(CN) – An Italian national who killed his flatmate in the United Kingdom and a Greek national who held up an arcade in Germany featured Tuesday in a ruling from the EU’s highest court that blocks the expulsion of longtime residents hailing from other member states.
The Luxembourg-based Grand Chamber of the European Court of Justice issued the ruling this morning in response to joined cases involving Italian national Franco Vomero and a Greek national identified only as B.
In 2001, a few years after splitting with his wife of 13 years, Vomero got into a fatal tussle with his flatmate, ultimately striking the victim in the head 20 times with a hammer and then strangling him with an iron cord.
After Vomero served prison time for manslaughter, the UK tried to deport the man back to Italy, but Vomero argued that he had acquire a right of permanent residence.
Before his marriage fell apart, Vomero had raised five children with his wife, a British national, in the UK.
Likewise the Greek national known as B claimed that he was entitled to enhanced protection in Germany since he had been living there with his mother continuously since 1993.
B used a gun loaded with rubber bullets to hold up the German arcade on April 10, 2013.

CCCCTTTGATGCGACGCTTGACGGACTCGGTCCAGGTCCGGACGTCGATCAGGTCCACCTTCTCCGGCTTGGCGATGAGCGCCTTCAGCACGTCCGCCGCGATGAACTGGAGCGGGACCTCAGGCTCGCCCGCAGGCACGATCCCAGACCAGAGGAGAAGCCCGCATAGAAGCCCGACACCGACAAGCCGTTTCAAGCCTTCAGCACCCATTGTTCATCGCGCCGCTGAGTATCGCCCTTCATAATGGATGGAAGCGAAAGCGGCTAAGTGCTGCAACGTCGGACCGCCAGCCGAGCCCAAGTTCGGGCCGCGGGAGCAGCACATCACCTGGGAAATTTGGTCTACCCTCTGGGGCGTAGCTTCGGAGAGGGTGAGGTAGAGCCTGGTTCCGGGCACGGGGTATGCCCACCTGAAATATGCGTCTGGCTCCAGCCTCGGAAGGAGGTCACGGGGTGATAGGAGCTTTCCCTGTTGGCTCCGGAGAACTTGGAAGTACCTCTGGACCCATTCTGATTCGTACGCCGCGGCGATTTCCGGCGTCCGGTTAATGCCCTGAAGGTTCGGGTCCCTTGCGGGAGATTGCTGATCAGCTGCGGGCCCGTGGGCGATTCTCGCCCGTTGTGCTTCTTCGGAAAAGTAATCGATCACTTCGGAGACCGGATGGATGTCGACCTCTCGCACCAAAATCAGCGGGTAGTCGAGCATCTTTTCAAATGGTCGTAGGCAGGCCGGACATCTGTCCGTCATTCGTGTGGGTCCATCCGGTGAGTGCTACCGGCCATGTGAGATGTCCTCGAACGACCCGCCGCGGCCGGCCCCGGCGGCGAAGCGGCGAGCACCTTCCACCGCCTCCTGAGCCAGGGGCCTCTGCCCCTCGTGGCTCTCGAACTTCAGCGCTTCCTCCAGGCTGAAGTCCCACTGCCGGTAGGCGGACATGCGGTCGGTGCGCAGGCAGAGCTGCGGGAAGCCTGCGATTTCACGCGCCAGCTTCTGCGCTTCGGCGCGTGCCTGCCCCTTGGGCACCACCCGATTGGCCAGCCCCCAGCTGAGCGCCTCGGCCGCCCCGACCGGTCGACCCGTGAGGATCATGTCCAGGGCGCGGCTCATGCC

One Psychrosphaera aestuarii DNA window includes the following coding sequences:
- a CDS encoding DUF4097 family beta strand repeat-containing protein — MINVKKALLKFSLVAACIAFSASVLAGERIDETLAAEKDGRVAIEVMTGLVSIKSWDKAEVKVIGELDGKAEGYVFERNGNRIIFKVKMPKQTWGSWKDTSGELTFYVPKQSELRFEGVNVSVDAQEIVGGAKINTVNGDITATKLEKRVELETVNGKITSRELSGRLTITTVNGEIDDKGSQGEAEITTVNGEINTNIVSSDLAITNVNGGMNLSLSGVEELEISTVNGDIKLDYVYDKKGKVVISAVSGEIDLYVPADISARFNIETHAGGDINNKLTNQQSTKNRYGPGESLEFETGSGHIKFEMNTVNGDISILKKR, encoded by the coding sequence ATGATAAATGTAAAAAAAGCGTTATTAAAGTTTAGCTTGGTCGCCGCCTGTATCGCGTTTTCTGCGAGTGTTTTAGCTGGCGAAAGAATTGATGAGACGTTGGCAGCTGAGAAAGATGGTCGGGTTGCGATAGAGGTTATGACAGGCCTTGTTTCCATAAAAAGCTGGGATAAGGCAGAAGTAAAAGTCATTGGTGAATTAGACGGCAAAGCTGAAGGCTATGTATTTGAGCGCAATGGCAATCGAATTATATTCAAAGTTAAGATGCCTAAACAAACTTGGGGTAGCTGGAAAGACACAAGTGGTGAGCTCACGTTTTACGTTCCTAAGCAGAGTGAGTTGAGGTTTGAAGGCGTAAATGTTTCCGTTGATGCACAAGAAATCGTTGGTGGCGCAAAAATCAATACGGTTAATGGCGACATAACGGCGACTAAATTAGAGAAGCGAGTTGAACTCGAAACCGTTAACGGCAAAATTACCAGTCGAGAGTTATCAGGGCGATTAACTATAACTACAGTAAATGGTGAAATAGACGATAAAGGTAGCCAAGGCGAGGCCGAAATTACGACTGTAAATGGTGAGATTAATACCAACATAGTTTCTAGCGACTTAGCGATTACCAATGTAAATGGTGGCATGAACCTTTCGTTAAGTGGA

Tuesday’s ruling by the Court of Justice agrees with B that a right of permanent residence in a host member state is conferred to any EU citizen who has resided legally for a continuous period of five years in the country.
“The host member state may not take an expulsion decision against Union citizens or their family members, irrespective of nationality, who have the right of permanent residence on its territory, except on serious grounds of public policy or public security,” the decision states.
The ruling goes on to say that “an expulsion decision may not be taken” against an EU citizen who has resided in the host member state for the previous 10 years “except on imperative grounds of public security.”